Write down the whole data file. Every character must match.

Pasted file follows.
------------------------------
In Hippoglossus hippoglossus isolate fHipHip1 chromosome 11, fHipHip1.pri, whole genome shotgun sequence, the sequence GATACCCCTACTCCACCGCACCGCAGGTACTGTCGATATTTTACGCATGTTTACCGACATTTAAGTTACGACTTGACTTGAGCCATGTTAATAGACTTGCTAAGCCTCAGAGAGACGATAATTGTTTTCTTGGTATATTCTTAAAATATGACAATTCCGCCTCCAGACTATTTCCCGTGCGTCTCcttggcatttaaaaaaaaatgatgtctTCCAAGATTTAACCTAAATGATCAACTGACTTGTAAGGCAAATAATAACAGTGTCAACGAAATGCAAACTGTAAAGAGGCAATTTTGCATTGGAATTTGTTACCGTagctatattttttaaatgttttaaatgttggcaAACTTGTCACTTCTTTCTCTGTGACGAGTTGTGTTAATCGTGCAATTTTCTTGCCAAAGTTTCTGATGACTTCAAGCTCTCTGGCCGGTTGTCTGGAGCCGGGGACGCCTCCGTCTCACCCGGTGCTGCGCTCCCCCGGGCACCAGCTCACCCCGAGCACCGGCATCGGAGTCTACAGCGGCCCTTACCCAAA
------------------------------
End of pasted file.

In Hippoglossus hippoglossus isolate fHipHip1 chromosome 11, fHipHip1.pri, whole genome shotgun sequence, the sequence GATACCCCTACTCCACCGCACCGCAGGTACTGTCGATATTTTACGCATGTTTACCGACATTTAAGTTACGACTTGACTTGAGCCATGTTAATAGACTTGCTAAGCCTCAGAGAGACGATAATTGTTTTCTTGGTATATTCTTAAAATATGACAATTCCGCCTCCAGACTATTTCCCGTGCGTCTCcttggcatttaaaaaaaaatgatgtctTCCAAGATTTAACCTAAATGATCAACTGACTTGTAAGGCAAATAATAACAGTGTCAACGAAATGCAAACTGTAAAGAGGCAATTTTGCATTGGAATTTGTTACCGTagctatattttttaaatgttttaaatgttggcaAACTTGTCACTTCTTTCTCTGTGACGAGTTGTGTTAATCGTGCAATTTTCTTGCCAAAGTTTCTGATGACTTCAAGCTCTCTGGCCGGTTGTCTGGAGCCGGGGACGCCTCCGTCTCACCCGGTGCTGCGCTCCCCCGGGCACCAGCTCACCCCGAGCACCGGCATCGGAGTCTACAGCGGCCCTTACCCAAA